Drive-by Scripture, Acts 4:31-37

After they prayed, the place where they were meeting was shaken. And they were all filled with the Holy Spirit and spoke the word of God boldly. All the believers were one in heart and mind. No one claimed that any of his possessions was his own, but they shared everything they had. With great power the apostles continued to testify to the resurrection of the Lord Jesus, and much grace was upon them all. There were no needy persons among them. For from time to time those who owned lands or houses sold them, brought the money from the sales and put it at the apostles’ feet, and it was distributed to anyone as he had need. Joseph, a Levite from Cyprus, whom the apostles called Barnabas (which means Son of Encouragement), old a field he owned and brought the money and put it at the apostles’ feet. (Acts of the Apostles, Chapter 4, verses 31-37, New International Version)

I would like every Christian fundamentalist who goes on and on about the evils of social service programs, the peril of socialized medicine and the like to read the above passage and then kindly, shut the hell up.

I find it incredibly annoying how many Christians will say, “But that’s not the government doing that in the Bible. It was Christians. I’m all for Christians and churches giving out help, but not the government with my taxes!”

And yet, two things are so abudantly clear.

First, churches are generally unable, and often unwilling, to help at the kind of levels needed to ensure that families have healthcare and other basic necessities when they can’t afford them (and who can these days?). Individual Christians, too, often the very ones who spout the rhetoric I just exemplified above, also don’t provide the necessary levels of support to do these things.

Second, these are often the very same Christians who have no problem with our tax dollars being spent to wage war on nations for no particularly good reason, and to occupy them for years after the original conflict has ended. These are often also the people who call upon government to craft laws in line with the Bible.

Because, you know, government should enforce God’s will when it’s punitive or to rein in our behaviors, but Heaven forbid that it should get involved with the more important Christian principles of mercy, love, comfort and help.

6 thoughts on “Drive-by Scripture, Acts 4:31-37

  1. dani

    Hi, good post. I have been wondering about this issue,so thanks for posting. I’ll definitely be coming back to your site.

  2. Seda

    Well said, Deke!

    ‘Course, what they’re describing here is communism. And ultimately, that experiment didn’t work.

    Nevertheless, the principle you describe is exactly right. Churches have an ulterior motive that mitigates and corrupts their charity – and anyway, what they typically give is charity – a handout, not a hand. Individuals usually don’t have the resources. Those that do mostly got that way because they’re scared and “need” to hang onto their zillions, and not share. When they do share, they usually have agendas that limit their generosity to those who meet that agenda.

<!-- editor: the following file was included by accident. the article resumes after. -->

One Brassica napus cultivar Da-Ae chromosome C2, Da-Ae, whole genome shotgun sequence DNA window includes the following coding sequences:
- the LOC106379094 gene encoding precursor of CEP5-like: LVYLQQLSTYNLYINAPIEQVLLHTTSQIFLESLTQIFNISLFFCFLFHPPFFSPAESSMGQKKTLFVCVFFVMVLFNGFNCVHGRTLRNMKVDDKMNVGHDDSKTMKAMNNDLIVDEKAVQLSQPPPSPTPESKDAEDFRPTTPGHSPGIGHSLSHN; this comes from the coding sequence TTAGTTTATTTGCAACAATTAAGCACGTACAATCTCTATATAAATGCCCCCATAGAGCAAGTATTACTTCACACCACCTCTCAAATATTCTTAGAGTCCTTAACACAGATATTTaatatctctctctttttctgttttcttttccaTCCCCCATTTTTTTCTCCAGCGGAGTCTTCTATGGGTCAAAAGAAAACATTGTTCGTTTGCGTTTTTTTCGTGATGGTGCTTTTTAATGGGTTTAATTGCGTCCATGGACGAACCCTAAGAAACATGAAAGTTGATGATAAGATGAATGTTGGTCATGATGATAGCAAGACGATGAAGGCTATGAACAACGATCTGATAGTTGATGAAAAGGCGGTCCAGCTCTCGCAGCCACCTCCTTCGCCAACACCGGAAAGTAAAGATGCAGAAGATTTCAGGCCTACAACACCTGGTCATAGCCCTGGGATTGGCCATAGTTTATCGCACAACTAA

Government, on the other hand, has the resources, and (in a free country) can be held accountable. We haven’t seen it in this country, much for awhile – something to do with 28 years of Republican rule, no doubt (I consider Clinton a pro-choice Republican.)

  3. Deacon Blue

    You’re right that the early church’s model was more communistic. One could argue that all churches probably still should be, but it’s not gonna happen.

    Communism can work socially and politically, but I don’t believe it can do so on a society-wide scale.

    It’s well-suited to small, committed groups. Possibly even well-suited to, say, a town of small or modest size.

    But get to large town/city size or above, and it becomes totally unworkable, I think.

  4. Seda

    I think you’re right about the level to which communism works, Deke. However, I think there is an additional component, which is culture. In a culture such as, say, the Navaho, where there is no concept of owning land and no class division, it can probably work at a larger level. In ours, where there is a long history of political hierarchy, class division, and land is a commodity to be cut up, bought, and sold, it may not even work on a small town level. The Navaho culture is also matrilineal, whereas we are patrilineal – and I think that makes a difference. (If anyone here knows more about the Navaho culture than I, and I’m getting stuff wrong here, please correct me.)

    In any case, this political/economic digression doesn’t take anything away from the point you made on your post. which is right on.

  5. Deacon Blue

    Good point, Seda. I was indeed operating from a standpoint of the cultures with which I am most aware, which tend toward making money, hoarding money, industrializing, etc.


Leave a Reply

Your email address will not be published. Required fields are marked *

You may use these HTML tags and attributes: <a href="" title=""> <abbr title=""> <acronym title=""> <b> <blockquote cite=""> <cite> <code> <del datetime=""> <em> <i> <q cite=""> <s> <strike> <strong>